We can see the results of this all around us in child and adolescent behavior: gangs, substance abuse, risky and abusive sex, teenage pregnancy, and the list goes on... And we can see what happens in our country (and world) when we allow adult males who see the world as an unsupervised playground through immature adolescent glasses that is either to be dominated or feared to lead us. The instinct that is expressed as destruction, aggression and violence in the world is the same instinct that protects and serves life.
As a master's level psychologist and psychotherapist working in this community I see the results in of this cultural and Zero Tolerance school problem in most, if not all, of the boys and male adolescents referred from schools or from the legal system into my services. I see the underlying identity and self-esteem wounds that our cultural messages cause boys. I see the pain, violence, defiance, anger, resentment, depression and destructiveness to self and others that is a result of the messages we give our boys. These messages should not be tolerated in our schools, yet we continue to perpetrate the very violence on our boys that we attempt to force out of them with our Zero Tolerance practices.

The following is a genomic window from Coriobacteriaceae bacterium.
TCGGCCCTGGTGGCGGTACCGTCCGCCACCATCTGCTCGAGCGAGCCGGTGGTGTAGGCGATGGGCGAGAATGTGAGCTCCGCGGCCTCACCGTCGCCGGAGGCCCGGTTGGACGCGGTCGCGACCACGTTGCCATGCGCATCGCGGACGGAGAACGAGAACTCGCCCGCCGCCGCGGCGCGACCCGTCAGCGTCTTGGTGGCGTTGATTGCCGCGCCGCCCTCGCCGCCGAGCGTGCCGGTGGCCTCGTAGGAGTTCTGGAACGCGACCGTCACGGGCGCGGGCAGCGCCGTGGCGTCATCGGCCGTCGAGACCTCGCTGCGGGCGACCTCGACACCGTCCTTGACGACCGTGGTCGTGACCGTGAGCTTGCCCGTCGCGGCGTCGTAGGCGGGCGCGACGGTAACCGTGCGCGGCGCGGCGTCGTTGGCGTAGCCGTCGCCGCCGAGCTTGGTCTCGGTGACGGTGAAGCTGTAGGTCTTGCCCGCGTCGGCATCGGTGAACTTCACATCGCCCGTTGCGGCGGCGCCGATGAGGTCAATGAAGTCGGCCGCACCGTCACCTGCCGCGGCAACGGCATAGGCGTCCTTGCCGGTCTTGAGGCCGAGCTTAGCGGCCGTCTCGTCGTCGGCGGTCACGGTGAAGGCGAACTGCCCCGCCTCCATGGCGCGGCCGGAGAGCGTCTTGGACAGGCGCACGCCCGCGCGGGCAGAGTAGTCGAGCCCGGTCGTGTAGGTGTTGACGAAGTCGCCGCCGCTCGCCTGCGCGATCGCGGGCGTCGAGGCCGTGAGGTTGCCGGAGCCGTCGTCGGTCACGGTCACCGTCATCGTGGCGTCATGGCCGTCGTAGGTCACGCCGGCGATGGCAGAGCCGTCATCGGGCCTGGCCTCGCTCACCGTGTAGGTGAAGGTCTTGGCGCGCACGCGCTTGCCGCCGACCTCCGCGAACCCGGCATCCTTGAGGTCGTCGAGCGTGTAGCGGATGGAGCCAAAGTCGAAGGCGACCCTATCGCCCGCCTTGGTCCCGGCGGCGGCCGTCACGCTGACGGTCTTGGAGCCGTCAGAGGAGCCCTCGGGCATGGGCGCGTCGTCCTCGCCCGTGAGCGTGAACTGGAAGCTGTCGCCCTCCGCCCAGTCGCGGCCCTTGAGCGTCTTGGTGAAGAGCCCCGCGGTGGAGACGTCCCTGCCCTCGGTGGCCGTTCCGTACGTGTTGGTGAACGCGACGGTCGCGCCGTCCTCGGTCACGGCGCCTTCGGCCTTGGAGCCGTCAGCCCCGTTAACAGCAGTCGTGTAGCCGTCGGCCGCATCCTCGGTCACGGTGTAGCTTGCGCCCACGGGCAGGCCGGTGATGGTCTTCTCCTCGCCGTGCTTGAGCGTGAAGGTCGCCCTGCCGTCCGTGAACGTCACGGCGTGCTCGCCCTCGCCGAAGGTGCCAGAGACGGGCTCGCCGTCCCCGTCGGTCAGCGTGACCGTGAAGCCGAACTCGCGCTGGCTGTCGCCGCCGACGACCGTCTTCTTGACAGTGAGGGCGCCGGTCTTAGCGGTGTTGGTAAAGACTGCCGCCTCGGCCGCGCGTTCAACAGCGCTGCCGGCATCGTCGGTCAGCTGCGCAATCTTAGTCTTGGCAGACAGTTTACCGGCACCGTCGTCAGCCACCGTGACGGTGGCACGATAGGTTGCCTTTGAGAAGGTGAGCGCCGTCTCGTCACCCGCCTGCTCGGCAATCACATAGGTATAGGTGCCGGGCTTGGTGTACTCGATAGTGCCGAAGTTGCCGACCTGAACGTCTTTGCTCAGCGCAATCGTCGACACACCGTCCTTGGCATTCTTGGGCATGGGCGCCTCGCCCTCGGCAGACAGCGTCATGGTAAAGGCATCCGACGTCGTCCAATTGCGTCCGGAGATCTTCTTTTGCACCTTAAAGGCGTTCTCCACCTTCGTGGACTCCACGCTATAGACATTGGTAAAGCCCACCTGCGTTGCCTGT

It would be wrong of me to allow my son to experience his father passively allowing him to be castrated, and it would be wrong of me to allow my daughter to experience her father in passive collusion with the perpetuation of a world filled with and lead by violent tyrannical mostly-male leaders.
If the cultural points I make seem out of proportion to the concerns we have for our individual children in one elementary school then it’s important to remember that, after the home, the schools are where our children spend the most time, and where they receive their earliest societal and cultural messages, and the schools are a reflection of our best cultural thinking and values on many levels besides education. That should frighten us all.
We are members of a growing group of parents who can no longer, in good conscience, allow our educational system and institutions to be the primary educators of our children. We have chosen to use school as a supplement to home education and we know that we do not have to depend on schools to educate our children. We also know that the institution and system are not necessarily a reflection on or of the talented and dedicated educators attempting to work within it. It seems to me you folks are losing the war through attrition and friendly fire.
Thank you for receiving our concerns.
Michael & Dawn Mantas